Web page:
To learn more about the differences between them, be sure to check out this article on the differences between asymmetric vs symmetric encryption.

What Is a Public Key & How Does It Work?

Within public key infrastructure, the public key encrypts the data. It’s known as the public key because it can be openly distributed, and anyone can use it for encryption. As soon as the data is encrypted using a public key, you can neither interpret nor guess the original content of the data from the ciphertext nor use the same key (i.e., public key) to unlock it.

Your public key is generated using complex asymmetric encryption algorithms. The length of the public key depends upon the algorithm it is made with. In general, the key size varies from 128 bits to 4096 bits. The Certificate Authority/Browser Forum (CA/B Forum) provides guidance for the ideal minimum public key size. For example, based on the CA/B Forum’s current guidelines, all CAs shall confirm that:

  • The RSA public key is at least 2048 bits, or
  • That one of the following ECDSA curves is used: NIST P-256, NIST P-384, or NIST P-521.

An RSA public key looks like this:

Public key vs private key graphic: A screenshot of a public key, which is a long string of random and unpredictable characters and numbers
Private key vs public key graphic: This screenshot of’s RSA 2048-bit public key is an example of what a public key looks like.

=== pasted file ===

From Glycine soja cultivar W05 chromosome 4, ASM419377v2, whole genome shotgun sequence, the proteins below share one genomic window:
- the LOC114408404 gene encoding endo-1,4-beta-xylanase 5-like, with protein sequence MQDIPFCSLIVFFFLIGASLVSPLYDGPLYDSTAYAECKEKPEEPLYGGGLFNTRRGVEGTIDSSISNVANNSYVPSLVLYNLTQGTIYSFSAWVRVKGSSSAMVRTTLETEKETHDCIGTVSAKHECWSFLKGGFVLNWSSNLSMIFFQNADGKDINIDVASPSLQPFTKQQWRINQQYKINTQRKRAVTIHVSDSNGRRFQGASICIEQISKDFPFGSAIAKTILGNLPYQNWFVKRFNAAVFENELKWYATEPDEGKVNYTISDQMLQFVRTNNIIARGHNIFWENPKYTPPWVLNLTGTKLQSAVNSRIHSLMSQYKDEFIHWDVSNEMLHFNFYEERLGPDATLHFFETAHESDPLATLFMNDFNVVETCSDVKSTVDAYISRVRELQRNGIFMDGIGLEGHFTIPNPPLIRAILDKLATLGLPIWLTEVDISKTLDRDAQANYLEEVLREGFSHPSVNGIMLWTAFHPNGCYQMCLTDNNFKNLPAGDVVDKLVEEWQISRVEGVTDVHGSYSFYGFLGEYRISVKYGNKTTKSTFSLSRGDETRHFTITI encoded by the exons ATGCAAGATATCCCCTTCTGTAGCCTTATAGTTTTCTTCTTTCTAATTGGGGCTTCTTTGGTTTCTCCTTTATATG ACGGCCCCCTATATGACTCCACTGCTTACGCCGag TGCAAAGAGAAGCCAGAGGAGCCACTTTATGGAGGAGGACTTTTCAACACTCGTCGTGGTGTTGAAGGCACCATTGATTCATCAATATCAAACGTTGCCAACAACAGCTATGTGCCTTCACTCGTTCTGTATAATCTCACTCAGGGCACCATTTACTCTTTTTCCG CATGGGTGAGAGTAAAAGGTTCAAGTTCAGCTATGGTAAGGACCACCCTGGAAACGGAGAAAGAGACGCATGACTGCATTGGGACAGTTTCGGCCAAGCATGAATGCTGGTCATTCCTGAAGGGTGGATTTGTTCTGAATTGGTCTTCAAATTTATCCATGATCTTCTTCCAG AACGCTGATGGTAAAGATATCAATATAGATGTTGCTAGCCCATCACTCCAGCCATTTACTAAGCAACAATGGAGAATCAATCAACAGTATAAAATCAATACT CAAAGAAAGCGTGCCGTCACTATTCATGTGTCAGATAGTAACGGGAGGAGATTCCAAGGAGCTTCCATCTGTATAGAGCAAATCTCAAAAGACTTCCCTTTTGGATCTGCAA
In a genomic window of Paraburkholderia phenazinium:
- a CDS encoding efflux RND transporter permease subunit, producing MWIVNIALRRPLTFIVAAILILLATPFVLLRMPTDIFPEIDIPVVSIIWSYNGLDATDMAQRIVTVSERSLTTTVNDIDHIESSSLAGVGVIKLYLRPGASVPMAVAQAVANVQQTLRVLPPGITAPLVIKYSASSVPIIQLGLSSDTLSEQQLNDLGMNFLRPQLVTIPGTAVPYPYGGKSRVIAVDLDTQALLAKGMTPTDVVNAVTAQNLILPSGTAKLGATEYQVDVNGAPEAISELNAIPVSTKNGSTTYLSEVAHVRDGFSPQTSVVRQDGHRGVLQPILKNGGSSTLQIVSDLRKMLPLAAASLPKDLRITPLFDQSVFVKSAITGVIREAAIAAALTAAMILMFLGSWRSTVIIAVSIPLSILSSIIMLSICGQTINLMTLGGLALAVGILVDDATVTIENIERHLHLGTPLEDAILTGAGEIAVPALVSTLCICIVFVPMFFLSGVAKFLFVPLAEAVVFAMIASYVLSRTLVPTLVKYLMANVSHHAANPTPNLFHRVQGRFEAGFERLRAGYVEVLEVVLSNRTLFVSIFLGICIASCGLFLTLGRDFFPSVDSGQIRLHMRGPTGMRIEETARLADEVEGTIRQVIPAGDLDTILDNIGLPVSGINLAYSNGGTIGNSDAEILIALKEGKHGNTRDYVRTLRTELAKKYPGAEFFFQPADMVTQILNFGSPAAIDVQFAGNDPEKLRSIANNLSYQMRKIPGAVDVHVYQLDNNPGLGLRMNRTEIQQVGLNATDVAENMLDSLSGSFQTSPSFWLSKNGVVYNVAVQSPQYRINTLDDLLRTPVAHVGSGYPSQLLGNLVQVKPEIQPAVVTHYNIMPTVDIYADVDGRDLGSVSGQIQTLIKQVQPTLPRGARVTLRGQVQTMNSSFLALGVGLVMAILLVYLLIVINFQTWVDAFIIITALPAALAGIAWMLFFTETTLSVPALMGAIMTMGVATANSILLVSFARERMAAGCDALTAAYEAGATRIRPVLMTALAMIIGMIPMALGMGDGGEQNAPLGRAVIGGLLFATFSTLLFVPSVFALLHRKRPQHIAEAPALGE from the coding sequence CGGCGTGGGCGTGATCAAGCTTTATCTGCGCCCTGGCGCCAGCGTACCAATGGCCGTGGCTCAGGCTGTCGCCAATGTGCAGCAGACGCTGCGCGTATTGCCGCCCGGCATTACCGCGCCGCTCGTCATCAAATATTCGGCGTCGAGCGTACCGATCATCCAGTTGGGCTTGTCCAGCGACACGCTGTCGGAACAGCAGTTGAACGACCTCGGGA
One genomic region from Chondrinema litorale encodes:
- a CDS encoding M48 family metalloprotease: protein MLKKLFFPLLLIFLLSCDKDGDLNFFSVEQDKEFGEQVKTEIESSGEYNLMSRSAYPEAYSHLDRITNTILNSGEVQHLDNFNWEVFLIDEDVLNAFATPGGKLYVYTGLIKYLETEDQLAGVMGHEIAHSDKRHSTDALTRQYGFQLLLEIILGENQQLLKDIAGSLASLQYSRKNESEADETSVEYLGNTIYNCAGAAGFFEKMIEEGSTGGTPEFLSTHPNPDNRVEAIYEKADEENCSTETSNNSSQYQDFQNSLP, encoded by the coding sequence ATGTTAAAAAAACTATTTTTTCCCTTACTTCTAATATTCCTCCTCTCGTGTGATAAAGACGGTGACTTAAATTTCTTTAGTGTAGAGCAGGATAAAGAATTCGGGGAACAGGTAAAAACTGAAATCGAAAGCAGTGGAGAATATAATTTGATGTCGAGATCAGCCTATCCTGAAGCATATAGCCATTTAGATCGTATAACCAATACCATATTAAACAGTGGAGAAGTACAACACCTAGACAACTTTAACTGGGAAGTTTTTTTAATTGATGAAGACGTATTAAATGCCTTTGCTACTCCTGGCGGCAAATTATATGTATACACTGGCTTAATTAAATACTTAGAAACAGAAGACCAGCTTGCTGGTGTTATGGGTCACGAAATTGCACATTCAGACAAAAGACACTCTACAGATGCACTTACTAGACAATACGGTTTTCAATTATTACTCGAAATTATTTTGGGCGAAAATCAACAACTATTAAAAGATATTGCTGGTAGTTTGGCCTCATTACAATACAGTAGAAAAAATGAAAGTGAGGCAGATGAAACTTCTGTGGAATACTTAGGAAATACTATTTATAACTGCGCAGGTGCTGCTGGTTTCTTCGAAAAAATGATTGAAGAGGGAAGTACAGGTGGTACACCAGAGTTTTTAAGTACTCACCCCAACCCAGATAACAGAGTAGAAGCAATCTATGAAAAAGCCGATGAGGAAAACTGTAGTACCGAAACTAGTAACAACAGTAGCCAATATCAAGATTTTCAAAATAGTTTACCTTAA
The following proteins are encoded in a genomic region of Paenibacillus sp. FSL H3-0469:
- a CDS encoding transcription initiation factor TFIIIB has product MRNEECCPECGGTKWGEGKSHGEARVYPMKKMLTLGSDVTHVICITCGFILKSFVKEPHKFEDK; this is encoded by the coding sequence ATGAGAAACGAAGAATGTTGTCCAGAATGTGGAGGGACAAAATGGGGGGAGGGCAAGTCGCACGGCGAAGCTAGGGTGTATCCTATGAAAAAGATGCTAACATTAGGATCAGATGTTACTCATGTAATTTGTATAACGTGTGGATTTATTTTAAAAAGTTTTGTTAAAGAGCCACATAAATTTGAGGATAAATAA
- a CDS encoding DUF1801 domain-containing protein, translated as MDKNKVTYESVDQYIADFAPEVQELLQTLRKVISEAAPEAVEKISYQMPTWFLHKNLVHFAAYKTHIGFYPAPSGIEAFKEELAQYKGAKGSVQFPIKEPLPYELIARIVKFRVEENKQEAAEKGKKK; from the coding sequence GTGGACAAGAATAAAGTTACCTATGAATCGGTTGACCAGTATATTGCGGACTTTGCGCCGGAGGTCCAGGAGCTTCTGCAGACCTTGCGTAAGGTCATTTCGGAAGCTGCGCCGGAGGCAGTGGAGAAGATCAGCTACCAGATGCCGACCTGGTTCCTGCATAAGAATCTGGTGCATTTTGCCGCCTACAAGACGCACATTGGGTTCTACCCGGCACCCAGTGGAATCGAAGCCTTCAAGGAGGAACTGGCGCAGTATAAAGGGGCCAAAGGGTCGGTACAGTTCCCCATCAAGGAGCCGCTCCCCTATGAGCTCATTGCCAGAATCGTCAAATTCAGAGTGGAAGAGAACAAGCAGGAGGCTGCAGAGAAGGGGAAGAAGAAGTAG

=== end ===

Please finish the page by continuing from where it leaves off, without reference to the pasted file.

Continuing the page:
The mathematical algorithms used to create the public key (and private key) are:

So, what is a difference between an RSA public key versus one that’s ECC? The key sizes, for one. RSA keys are significantly larger than ECC keys, yet ECC keys are just as strong. Second, the keys are calculated in different ways. An RSA public key is the result of two massive prime numbers and a smaller number, whereas an ECC public key is an equation that calculates a specific point on an elliptic curve.

What Is a Private Key & How Does It Work?

This key can decrypt ciphered data (i.e., encrypted data). Each public key has a corresponding private key. All the pairs of public and private keys are unique. The private key must be kept secret with the owner (i.e., stored safely on the authorized device or non-public-facing server). For SSL/TLS certificates, you generate your private key as part of the key pair that gets created with your certificate signing request (CSR). This means that even the certificate’s issuing CA doesn’t get to see or have access to your public key.